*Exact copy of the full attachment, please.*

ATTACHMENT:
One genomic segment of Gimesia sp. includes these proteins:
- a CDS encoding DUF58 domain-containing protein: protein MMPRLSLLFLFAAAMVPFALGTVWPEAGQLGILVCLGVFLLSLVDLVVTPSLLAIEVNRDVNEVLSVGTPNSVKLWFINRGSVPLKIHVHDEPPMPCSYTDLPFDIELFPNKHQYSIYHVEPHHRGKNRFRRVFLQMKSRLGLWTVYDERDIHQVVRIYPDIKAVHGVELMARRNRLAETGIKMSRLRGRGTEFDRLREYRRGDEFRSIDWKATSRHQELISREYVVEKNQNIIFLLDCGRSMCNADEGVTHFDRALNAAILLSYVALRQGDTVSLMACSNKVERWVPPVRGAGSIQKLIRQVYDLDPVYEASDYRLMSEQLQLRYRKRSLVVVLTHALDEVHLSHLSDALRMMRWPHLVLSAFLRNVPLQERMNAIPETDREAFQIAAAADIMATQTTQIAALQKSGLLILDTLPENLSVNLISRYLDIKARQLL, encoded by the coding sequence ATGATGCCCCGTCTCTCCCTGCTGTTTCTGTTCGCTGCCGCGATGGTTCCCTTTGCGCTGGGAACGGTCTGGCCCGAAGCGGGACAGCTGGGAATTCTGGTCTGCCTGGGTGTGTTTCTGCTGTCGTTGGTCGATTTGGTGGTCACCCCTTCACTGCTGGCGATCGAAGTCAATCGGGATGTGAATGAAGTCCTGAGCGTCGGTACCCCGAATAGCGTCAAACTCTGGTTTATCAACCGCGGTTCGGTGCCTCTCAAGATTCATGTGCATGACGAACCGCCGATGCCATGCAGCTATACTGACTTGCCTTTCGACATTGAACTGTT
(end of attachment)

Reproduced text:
One genomic segment of Gimesia sp. includes these proteins:
- a CDS encoding DUF58 domain-containing protein: protein MMPRLSLLFLFAAAMVPFALGTVWPEAGQLGILVCLGVFLLSLVDLVVTPSLLAIEVNRDVNEVLSVGTPNSVKLWFINRGSVPLKIHVHDEPPMPCSYTDLPFDIELFPNKHQYSIYHVEPHHRGKNRFRRVFLQMKSRLGLWTVYDERDIHQVVRIYPDIKAVHGVELMARRNRLAETGIKMSRLRGRGTEFDRLREYRRGDEFRSIDWKATSRHQELISREYVVEKNQNIIFLLDCGRSMCNADEGVTHFDRALNAAILLSYVALRQGDTVSLMACSNKVERWVPPVRGAGSIQKLIRQVYDLDPVYEASDYRLMSEQLQLRYRKRSLVVVLTHALDEVHLSHLSDALRMMRWPHLVLSAFLRNVPLQERMNAIPETDREAFQIAAAADIMATQTTQIAALQKSGLLILDTLPENLSVNLISRYLDIKARQLL, encoded by the coding sequence ATGATGCCCCGTCTCTCCCTGCTGTTTCTGTTCGCTGCCGCGATGGTTCCCTTTGCGCTGGGAACGGTCTGGCCCGAAGCGGGACAGCTGGGAATTCTGGTCTGCCTGGGTGTGTTTCTGCTGTCGTTGGTCGATTTGGTGGTCACCCCTTCACTGCTGGCGATCGAAGTCAATCGGGATGTGAATGAAGTCCTGAGCGTCGGTACCCCGAATAGCGTCAAACTCTGGTTTATCAACCGCGGTTCGGTGCCTCTCAAGATTCATGTGCATGACGAACCGCCGATGCCATGCAGCTATACTGACTTGCCTTTCGACATTGAACTGTT